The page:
Raid on Slaughterhouse May Mean Shortage of Kosher Meat
Thursday, May 22, 2008
A huge immigration raid last week on the country's largest kosher slaughterhouse could have a substantial impact on the thousands of Jews who follow Jewish dietary laws, as well as on non-Jews who purchase kosher meat.
The Agriprocessors Inc. plant in Postville, Iowa, is one of the largest of a small number of U.S. meat producers that satisfy Jewish dietary restrictions, called kashrut. Federal authorities arrested 400 people in the raid, and the Justice Department said this week that 85 had pleaded guilty to felony charges involving the use of false identifications to obtain employment.
They also admitted to being in the country illegally and now face deportation, the department said. As a result, the plant, which was shut down the day of the arrests, will face a challenge replenishing its 800-person workforce.
"I don't think the Jewish community can survive at this point without Rubashkin," Mordechai Yitzhaky, owner of KosherMart in Rockville, said of the family that owns Agriprocessors.
Industry-watchers and butchers say they have heard reports of hoarding since the raid, but the impact will not be known for several days, as individuals and stores still have frozen supplies. Muslims also sometimes buy kosher meat, as Islamic dietary restrictions are similar to kashrut, and it can be hard to find halal -- or acceptable by Islamic law -- food in most U.S. communities.
For the estimated 1 million Americans who observe kosher restrictions, Agriprocessors' latest troubles ramp up a discussion that has been underway for several years: Can a company meet religious standards if it violates ethical ones?
Agriprocessors has been cited multiple times by federal and state regulators for food-safety, environmental, labor and animal cruelty violations. The violations were widely reported by a Jewish newspaper, the Forward, prompting Jewish advocacy groups to note that Jewish law protects workers and forbids inflicting unnecessary pain on animals.
So far, no officials from Agriprocessors have been charged in the immigration case. The company has been fined hundreds of thousands of dollars for labor and environmental charges in previous years, and it faced two recent meat recalls.
But Agriprocessors' record has provoked calls for an extra certification -- or stamp -- for kosher food companies based on practices that go beyond kashrut rules, which dictate matters such as how an animal's throat is cut or how thoroughly blood is removed after an animal is killed. The aim would be to supplement these rules with requirements satisfying the broader spirit of Jewish law.
The additional certification requirement, already endorsed by the national body of Conservative rabbis, would also include how a company treats its workers and the animals it slaughters.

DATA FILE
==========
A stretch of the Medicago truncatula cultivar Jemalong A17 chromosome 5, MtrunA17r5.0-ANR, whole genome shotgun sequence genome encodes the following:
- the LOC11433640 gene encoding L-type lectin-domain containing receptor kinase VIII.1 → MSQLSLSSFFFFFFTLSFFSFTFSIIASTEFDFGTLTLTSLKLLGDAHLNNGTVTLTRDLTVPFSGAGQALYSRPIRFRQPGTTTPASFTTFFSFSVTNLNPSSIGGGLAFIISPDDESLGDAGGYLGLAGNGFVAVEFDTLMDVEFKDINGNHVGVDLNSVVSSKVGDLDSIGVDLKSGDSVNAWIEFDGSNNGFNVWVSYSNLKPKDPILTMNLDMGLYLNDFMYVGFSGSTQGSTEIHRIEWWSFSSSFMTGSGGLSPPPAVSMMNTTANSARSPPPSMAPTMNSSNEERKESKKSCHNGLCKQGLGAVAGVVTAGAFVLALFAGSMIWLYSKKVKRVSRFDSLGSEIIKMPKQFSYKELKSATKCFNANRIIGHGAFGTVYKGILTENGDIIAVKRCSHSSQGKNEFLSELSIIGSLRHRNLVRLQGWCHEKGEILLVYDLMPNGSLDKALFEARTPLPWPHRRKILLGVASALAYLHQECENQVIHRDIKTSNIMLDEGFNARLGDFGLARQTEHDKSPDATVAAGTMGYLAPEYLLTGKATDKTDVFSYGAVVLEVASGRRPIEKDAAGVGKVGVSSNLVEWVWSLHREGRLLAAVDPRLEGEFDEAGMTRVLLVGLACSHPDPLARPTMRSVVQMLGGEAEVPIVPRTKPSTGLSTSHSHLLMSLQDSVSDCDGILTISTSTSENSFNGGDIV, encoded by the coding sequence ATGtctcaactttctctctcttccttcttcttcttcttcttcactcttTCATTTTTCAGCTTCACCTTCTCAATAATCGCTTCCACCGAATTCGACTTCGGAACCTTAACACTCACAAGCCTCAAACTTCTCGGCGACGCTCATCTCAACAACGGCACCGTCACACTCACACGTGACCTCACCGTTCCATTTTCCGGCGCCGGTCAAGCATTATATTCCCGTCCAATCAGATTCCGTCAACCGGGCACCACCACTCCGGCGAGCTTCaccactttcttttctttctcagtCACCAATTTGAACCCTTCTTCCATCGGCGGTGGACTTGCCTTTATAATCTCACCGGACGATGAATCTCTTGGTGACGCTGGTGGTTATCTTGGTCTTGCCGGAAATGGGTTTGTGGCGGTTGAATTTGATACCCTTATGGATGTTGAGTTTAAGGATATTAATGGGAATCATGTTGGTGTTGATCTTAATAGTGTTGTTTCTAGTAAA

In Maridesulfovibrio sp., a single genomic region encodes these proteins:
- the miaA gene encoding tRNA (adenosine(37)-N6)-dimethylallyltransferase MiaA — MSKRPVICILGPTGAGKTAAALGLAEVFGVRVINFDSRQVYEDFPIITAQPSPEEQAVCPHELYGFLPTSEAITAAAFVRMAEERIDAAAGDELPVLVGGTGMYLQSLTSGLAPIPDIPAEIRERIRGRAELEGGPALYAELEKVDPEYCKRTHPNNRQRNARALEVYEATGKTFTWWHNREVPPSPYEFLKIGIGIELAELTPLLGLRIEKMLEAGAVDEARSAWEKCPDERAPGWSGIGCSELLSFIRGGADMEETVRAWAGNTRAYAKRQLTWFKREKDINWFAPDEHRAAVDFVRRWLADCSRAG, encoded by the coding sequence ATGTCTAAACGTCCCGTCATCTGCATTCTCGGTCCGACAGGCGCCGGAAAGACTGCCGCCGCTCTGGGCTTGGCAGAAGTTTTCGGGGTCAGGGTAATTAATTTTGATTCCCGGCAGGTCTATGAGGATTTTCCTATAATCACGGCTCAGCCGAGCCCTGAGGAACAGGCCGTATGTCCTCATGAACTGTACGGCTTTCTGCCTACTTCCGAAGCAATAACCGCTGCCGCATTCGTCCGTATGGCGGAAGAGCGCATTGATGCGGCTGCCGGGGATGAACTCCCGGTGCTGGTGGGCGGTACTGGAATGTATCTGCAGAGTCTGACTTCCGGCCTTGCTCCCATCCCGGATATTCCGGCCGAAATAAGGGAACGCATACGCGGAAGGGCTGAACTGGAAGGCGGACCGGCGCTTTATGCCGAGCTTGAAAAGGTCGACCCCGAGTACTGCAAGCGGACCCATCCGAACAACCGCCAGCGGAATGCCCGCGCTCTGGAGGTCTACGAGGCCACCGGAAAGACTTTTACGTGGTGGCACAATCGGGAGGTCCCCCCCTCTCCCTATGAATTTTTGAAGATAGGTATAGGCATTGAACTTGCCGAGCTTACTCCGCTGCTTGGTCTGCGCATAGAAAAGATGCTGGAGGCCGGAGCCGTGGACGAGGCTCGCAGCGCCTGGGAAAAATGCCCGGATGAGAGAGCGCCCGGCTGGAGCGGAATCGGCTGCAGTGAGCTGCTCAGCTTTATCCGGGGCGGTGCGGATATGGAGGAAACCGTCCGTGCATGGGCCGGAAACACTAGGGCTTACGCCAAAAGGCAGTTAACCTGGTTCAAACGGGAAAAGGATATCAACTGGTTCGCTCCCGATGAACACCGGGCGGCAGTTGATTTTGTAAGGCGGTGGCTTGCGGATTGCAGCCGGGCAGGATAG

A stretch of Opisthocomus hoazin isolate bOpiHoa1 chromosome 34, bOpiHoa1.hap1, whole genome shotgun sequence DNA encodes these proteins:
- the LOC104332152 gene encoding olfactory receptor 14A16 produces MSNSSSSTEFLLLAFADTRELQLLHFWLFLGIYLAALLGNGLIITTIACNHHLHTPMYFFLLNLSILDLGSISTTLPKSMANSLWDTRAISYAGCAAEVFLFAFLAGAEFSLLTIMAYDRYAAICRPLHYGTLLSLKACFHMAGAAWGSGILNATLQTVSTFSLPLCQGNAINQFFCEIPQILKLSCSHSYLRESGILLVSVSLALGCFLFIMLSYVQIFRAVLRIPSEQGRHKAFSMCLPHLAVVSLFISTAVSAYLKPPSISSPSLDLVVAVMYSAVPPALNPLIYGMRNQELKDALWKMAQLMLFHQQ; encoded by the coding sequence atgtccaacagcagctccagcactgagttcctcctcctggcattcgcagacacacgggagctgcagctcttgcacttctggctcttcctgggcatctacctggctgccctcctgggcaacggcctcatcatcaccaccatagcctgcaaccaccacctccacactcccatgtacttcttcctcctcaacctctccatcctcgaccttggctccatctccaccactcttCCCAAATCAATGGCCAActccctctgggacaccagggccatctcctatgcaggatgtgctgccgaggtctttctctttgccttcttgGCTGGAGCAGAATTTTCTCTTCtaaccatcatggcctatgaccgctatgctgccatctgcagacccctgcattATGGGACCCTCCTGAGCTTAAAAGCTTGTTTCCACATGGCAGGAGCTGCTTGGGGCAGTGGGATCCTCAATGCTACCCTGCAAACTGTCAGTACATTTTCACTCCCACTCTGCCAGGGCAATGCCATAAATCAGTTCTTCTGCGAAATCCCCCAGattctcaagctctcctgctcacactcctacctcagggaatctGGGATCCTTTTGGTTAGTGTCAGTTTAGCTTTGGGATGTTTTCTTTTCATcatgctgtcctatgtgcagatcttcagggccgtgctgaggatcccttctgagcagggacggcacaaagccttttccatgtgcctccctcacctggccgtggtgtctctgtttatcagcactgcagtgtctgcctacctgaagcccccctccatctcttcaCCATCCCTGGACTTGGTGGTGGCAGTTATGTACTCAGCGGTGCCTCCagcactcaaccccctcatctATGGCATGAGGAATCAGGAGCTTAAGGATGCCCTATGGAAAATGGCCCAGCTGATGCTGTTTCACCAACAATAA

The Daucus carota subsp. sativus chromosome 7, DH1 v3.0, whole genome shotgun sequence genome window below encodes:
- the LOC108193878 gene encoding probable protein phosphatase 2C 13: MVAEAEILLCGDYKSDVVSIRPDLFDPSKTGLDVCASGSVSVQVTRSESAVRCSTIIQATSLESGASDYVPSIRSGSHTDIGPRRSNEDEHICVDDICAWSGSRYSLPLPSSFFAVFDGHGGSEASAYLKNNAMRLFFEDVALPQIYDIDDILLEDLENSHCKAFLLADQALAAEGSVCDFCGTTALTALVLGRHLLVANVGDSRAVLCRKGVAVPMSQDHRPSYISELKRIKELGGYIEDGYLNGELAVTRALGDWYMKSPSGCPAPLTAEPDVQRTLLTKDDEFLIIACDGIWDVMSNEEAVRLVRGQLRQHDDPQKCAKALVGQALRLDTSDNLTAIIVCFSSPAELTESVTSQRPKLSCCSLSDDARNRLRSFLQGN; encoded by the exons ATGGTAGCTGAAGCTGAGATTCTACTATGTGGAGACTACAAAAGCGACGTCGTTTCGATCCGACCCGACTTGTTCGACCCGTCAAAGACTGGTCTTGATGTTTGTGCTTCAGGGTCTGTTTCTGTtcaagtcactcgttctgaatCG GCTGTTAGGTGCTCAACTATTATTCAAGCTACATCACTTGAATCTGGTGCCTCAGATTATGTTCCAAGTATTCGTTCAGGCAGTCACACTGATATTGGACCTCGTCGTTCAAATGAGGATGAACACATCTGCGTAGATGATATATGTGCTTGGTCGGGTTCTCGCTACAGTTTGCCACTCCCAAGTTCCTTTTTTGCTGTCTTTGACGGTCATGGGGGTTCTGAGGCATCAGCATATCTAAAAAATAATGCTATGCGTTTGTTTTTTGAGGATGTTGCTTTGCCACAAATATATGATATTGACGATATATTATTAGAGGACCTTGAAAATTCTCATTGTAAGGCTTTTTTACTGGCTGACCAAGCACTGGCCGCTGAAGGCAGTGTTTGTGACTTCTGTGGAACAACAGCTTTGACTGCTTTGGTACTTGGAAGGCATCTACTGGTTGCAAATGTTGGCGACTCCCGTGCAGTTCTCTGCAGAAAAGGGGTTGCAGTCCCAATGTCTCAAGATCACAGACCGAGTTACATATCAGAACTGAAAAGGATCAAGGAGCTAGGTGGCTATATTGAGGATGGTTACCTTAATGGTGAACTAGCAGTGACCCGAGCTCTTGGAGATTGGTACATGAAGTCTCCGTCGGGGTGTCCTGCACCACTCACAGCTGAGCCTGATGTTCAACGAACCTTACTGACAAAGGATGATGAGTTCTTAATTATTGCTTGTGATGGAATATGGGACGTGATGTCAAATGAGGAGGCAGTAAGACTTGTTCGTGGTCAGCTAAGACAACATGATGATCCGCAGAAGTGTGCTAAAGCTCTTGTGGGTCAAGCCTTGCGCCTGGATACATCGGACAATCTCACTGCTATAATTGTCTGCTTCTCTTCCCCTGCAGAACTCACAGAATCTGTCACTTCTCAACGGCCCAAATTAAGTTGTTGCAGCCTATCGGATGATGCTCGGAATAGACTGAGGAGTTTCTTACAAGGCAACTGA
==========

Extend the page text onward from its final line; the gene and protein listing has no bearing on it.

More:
"How can those who are responsible for preparing religiously fit meat not conduct themselves in a religiously proper manner? It's an embarrassment to the Jewish community -- how can this be seen as Jewishly fit?" asked Henry Karp, a Reform rabbi in Davenport, Iowa. The word "kosher" in English means "fit."
Last week's affidavit filed by the U.S. Immigration and Customs Enforcement quoted unnamed informants alleging that Agriprocessors paid undocumented workers $5 an hour and underreported worker injuries. The informants also asserted that there was a methamphetamine lab in the plant and that weapons were either "traded for drugs or sold" on the premises. Agriprocessors declined to comment on the allegations but said it is cooperating with the government.
Some rabbis say that even past and current allegations of mistreatment should not be confused with a scriptural mandate. These rabbis argue that although such allegations may violate other aspects of Jewish law or ethics, they do not disqualify the meat as technically kosher.
Rabbi Menachem Genack is head of the kashrut division at Orthodox Union, which certifies as kosher the most products in the world. He said he has worked with Agriprocessors on its issues, even bringing the meat company together with animal rights activists. But Genack said issues such as food and worker safety do not violate kashrut.
"The Bible talks about issues like workers' welfare, and they are important to us, but the authority and expertise on such issues should be with government agencies," he said. "We rely on them, and I've said many times we will follow their lead." Genack said it would sever its relationship with a firm if it had "some serious violation of the law," such as a felony conviction.
The system of kashrut, or how to "keep kosher," was laid down in the Torah and in later, centuries-old rabbinical writings. The system exists for health reasons, to encourage humane treatment of animals, and as a constant ritual that reminds Jews of their identity. Kashrut governs what not to eat (shellfish, pork, insects, milk and meat together), how to eat (wait a certain period between meat and milk) and even how to organize one's kitchen (separate plates and sinks for milk and meat). Kashrut requires special certifiers to inspect food factories and ingredient lists to be sure no items that are not kosher get into the mix.
Joe Regenstein, a Cornell University food scientist who works with the kosher and halal food industries, said Orthodox Jews are becoming "a little impatient" with ethical issues and are beginning to reject some food even if it has a kashrut stamp. However, he said, the industry is tiny, so Orthodox Jews do not have a lot of options.
Genack said there are only two or three companies producing meat that is glatt kosher, an even higher standard of kashrut. Agriprocessors is the largest glatt producer. More small- and medium-size ones existed in the 1950s and 1960s in U.S. cities but began to close as costs grew, Genack said. "That's what has made Rubashkin so important."